Second, bitcoin and blockchain aren't the same thing, although of course bitcoin uses blockchain technology. Bitcoin mining is CPU-intensive on purpose -- that's a design goal that's central to how it works -- but blockchain systems in general don't have to work the same way.

        3. GrapeBunch

          Re: no real use case ?

          A possible solution: cryptohash only during heating season in the computer's locale.

        4. ismichie

          Re: no real use case ?

          The electricity information you're currently hearing is related to the BTC blockchain's approach to consensus which is proof of work. There are a number of other consensus mechanisms that allow for faster/more efficient additions to the blockchain so the electricity argument goes away.

        5. 2cent

          Re: no real use case ?

          Use blockchain on the carbon exchange?

    2. Brian Miller

      Re: no real use case ?

      The use case is for forming a chain of authenticity and verifiability, i.e., trust. Take Iota, which uses a Winternitz signature. The data is validated by peers, so instead of a monolithic chain of trust, the chain is distributed throughout the cluster.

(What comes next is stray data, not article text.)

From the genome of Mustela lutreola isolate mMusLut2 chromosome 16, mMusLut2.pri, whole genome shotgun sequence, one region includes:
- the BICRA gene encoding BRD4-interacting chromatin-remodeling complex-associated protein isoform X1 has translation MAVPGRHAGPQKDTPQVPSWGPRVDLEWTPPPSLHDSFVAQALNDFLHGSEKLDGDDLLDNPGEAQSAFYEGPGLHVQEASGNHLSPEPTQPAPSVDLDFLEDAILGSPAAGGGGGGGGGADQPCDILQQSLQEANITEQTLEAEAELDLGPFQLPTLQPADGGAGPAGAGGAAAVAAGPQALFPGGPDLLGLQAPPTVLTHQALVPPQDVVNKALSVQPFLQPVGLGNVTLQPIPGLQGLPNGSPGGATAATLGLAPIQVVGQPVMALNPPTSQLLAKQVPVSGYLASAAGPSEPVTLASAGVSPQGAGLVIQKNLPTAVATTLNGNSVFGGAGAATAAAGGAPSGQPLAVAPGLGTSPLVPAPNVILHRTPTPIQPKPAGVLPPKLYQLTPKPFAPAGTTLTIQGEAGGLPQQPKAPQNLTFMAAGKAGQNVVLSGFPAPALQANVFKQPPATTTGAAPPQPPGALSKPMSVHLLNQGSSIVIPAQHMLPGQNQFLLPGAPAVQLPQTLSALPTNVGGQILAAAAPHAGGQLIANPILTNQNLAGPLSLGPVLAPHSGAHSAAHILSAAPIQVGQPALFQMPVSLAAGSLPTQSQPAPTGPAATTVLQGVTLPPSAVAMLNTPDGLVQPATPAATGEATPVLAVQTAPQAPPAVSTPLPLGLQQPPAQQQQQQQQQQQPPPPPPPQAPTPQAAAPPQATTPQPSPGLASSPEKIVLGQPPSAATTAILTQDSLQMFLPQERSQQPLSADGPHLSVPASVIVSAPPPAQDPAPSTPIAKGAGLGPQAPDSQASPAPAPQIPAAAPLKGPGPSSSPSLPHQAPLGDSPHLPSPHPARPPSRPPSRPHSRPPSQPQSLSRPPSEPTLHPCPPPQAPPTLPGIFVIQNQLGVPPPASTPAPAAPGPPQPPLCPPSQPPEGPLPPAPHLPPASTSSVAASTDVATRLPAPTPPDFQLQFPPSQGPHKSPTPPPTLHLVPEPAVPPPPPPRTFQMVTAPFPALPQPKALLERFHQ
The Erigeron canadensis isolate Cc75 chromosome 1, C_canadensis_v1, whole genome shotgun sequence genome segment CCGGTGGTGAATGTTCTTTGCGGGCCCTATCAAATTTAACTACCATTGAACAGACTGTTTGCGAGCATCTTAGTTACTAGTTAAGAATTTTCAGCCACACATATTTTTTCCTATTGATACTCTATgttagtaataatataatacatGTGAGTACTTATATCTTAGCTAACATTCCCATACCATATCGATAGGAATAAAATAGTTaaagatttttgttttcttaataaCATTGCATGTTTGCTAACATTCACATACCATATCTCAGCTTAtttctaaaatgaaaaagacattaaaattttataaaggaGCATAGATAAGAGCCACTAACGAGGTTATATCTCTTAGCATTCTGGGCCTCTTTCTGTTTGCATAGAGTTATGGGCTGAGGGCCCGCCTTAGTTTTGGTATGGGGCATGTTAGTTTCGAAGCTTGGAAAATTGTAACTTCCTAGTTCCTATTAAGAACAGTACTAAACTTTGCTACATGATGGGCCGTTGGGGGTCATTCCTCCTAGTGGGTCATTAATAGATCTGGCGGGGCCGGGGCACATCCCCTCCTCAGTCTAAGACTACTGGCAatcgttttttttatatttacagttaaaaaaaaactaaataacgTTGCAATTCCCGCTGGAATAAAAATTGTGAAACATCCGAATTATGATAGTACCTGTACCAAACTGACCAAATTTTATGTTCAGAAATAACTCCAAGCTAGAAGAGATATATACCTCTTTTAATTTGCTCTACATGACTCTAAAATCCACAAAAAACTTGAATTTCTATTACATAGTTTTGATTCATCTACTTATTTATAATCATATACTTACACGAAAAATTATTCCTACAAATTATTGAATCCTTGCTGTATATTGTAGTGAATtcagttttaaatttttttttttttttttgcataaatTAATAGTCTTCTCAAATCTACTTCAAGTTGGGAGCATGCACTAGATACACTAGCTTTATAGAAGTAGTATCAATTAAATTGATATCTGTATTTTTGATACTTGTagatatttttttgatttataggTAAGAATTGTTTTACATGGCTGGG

The question is how does a document go from mortgage papers to being digitally verified. No, the hash is not the document. The document has to be stored some other place, and its hash is put in the system.

      1. Anonymous Coward
        Anonymous Coward

        Re: no real use case ?

        > The question is how does a document go from mortgage papers to being digitally verified.

        Maybe hi-res scan, and added to the block chain? Or some similar-ish other way of adding the relevant data directly to it. Shouldn't be hard, as long as the software itself can incorporate data blocks.

        Note - Haven't looked at Hyperledger at all, but am familiar with general blockchain concepts and have written some working code around parts.

  4. Solarflare

    The Linux Foundation’s Hyperledger project was announced in December 2015....So where are we three years on?

    Two years on. Or if you want to be 'toddlerish' about it you could say 25 months.

    Great. But is anyone actually using it? Behlendorf isn’t in a position to track these things, he says.

    This smacks a whole lot of the simpson old "I dunno. All this equipment is just used to measure TV ratings."

    We're three years into Hyperledger

    Still 2, Danny.

  5. tmenner

    Having worked at IBM and with Hyperledger (full disclosure: now at R3), I have two quick comments:

    - DTCC is building their post-trade processing platform on Axoni; IBM GBS is managing the project, and R3 is providing some support. No Hyperledger technology is in plan.

    - Private blockchains such as Fabric and Corda in general do not require the heavy processing consensus algorithms (such as proof of work or proof of stake) required by public blockchain-based platforms such as Ethereum and Bitcoin.